Mon | Dec 6, 2021

Humble Fitzgerald breathes life into Rivoli

Published:Monday | December 1, 2014 | 6:21 PMNodley Wright
Anthony Minott/Freelance Photographer Calvert Fitzgerald, coach of Rivoli United
Photo by Paul Clarke Junior Neil (left) of Reno dribbles away from Jermaine Parris of Barbican during Sunday's Red Stripe Premier League football match at Frome Sports Complex. Barbican won 1-0.

At the start of the Red Stripe Premier League season many people were expecting Rivoli United to struggle, especially after losing the talismanic Devon Hodges to Humble Lion.

What the doubters did not take into consideration was the fact that they are conditioned by coach Calvert Fitzgerald, a man who is known for breathing life into lost causes and rescuing hopeless situations.

Fitzgerald's teams are usually very fit and full of fight. Sunday night was no different as they played to a 2-2 draw with the more fancied Harbour View and the humble man was a mixture of pleasure and disappointment owing to the result.

Keith Wright opened the scoring for Rivoli in the 75th minute before Jorginho James equalised in the 84th. Daniel Roberts scored what looked like the winner in minute 90+2, only for Christopher Harvey to pull the home team level from the penalty spot three minutes later.

"I think my team played a tactical game, just like how we planned the game and that's how it went," said Fitzgerald, whose team was very organised and looked at home at Harbour View Mini-Stadium.

gutsy performance

Added Fitzgerald: "It was a gutsy performance, a disciplined performance. What we tried to do was to use two defensive midfielders and then an attacking midfielder to cancel out the run of Kemar Lawrence because we knew he was one of their danger men and we tried to play strong against Ranique Muir because we know they use him as a physical presence to turn defenders, and I think it worked until those two goals were scored against us."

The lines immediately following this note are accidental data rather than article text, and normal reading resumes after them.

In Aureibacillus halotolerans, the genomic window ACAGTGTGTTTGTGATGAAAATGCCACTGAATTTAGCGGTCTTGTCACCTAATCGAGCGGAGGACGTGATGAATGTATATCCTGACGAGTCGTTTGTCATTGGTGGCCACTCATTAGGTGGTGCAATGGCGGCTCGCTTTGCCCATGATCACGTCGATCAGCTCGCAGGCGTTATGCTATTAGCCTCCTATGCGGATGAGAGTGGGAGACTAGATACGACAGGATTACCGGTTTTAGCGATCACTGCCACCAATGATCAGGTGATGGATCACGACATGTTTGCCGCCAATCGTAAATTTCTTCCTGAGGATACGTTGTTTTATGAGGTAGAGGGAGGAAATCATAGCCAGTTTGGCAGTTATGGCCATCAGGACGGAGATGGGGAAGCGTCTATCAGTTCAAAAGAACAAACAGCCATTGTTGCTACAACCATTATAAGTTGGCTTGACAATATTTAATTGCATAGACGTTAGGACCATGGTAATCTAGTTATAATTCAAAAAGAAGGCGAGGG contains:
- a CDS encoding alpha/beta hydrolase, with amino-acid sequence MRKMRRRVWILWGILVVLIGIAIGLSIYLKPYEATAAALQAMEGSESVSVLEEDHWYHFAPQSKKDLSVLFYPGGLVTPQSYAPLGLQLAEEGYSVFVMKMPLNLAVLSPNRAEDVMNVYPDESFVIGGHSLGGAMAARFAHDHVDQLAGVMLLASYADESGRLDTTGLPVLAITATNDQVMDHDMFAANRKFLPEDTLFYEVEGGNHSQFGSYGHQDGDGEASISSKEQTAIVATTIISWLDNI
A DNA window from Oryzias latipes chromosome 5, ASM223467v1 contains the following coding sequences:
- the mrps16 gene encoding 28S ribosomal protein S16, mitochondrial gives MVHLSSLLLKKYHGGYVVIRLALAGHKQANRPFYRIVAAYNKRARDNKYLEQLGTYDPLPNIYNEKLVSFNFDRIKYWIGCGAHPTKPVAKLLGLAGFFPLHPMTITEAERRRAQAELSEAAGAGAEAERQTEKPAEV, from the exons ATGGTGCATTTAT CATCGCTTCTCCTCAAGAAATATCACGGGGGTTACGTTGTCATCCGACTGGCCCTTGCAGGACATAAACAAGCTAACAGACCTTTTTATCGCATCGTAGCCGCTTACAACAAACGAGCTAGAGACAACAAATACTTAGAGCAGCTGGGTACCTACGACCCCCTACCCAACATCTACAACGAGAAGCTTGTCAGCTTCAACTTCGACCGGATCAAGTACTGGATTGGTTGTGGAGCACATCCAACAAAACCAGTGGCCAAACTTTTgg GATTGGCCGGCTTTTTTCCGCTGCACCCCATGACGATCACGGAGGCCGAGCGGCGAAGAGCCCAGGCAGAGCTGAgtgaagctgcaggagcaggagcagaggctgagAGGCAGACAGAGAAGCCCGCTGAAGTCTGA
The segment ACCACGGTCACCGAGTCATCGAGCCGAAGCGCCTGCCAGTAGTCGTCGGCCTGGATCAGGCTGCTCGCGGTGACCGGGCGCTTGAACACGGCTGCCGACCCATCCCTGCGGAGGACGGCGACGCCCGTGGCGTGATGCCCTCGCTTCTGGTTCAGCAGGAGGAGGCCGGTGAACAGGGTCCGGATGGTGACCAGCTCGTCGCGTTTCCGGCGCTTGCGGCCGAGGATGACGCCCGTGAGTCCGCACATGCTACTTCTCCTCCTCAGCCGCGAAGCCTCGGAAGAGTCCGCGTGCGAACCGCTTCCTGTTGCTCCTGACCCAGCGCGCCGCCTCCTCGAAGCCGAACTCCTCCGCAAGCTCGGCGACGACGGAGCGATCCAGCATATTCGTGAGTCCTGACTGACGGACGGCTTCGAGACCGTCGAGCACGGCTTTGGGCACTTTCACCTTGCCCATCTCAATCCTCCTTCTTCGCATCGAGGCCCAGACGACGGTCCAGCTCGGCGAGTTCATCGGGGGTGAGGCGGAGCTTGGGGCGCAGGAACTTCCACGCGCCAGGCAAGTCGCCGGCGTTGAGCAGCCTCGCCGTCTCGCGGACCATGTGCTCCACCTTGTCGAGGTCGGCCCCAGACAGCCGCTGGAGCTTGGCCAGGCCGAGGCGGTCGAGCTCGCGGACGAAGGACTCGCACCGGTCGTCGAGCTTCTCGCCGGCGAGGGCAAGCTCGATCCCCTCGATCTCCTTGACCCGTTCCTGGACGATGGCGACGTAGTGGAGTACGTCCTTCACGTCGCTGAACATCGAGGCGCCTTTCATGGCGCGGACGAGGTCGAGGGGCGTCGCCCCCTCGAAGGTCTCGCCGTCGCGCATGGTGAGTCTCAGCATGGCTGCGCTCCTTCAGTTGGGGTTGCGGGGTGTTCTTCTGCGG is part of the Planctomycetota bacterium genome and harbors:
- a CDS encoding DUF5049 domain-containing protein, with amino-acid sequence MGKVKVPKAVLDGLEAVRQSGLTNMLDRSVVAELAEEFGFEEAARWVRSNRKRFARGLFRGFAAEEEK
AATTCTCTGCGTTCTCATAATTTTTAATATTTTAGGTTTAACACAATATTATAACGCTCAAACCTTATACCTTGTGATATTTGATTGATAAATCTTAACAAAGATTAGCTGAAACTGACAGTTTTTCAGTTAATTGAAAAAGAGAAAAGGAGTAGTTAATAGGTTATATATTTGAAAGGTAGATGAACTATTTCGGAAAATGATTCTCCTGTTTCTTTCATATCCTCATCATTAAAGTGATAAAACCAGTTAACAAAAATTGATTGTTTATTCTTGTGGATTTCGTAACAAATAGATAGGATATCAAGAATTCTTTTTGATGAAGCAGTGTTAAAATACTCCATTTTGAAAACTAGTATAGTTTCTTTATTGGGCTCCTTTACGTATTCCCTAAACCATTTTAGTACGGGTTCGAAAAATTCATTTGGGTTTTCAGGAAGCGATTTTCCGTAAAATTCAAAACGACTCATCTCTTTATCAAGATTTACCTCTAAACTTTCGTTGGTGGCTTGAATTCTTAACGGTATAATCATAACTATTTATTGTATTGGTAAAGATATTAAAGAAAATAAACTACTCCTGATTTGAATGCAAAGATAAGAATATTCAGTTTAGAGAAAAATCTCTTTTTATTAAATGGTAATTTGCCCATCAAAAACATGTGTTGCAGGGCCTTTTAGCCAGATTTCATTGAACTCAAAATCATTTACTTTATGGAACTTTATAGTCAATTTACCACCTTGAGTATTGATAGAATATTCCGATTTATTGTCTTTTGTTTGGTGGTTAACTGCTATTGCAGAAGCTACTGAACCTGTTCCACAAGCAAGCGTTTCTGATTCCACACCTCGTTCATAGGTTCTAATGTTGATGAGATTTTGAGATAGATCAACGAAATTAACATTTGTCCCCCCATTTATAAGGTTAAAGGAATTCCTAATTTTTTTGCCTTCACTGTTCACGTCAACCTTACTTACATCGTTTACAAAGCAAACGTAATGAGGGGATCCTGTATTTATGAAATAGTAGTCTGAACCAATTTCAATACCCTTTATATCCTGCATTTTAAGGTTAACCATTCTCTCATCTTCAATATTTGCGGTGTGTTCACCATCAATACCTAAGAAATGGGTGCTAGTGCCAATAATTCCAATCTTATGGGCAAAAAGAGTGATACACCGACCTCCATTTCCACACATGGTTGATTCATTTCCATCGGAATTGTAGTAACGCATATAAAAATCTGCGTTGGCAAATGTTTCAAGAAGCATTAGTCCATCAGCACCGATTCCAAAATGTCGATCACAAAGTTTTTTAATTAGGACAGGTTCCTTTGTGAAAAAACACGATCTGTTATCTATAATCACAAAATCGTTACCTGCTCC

While Fitzgerald was pleased that his team stuck to the designed tactics, he was not happy about the fact that they were not able to hold on to the lead, especially after going ahead in time added.

"I am disappointed the way the game ended because leading 2-1 in extra time you are expected to take all three points from a game like that," said Fitzgerald, whose team could have climbed as high as fourth place had they held out for the win.

The additional two points would have pushed them to 17 points instead of the 15 they now have, while Harbour View would have remained on 18 instead of their now 19.

Despite that result though, Fitzgerald is heartened by the fight shown by his players, who have "no home ground". That, he said was part of the reason his players seemed at home away from home.

"Rivoli does not really have a home so every game is like a game away from home, so it does not really affect us.

"The people of Spanish Town do not really support Rivoli. When we play at the Spanish Town Prison Oval nobody comes to the game," Fitzgerald said in a matter of fact way.

To keep the players moti-vated, Fitzgerald said he tells them that the club is a platform for them.

"To motivate the players we let them know that the club has provided a stage for them to express themselves, to show what they can do and we want to win the Premier League. Rivoli have never won the Premier League and we want to win it so we are trying to put our best foot forward. That is all a part of why we fight so hard," said the man who has previously coached at Waterhouse and August Town.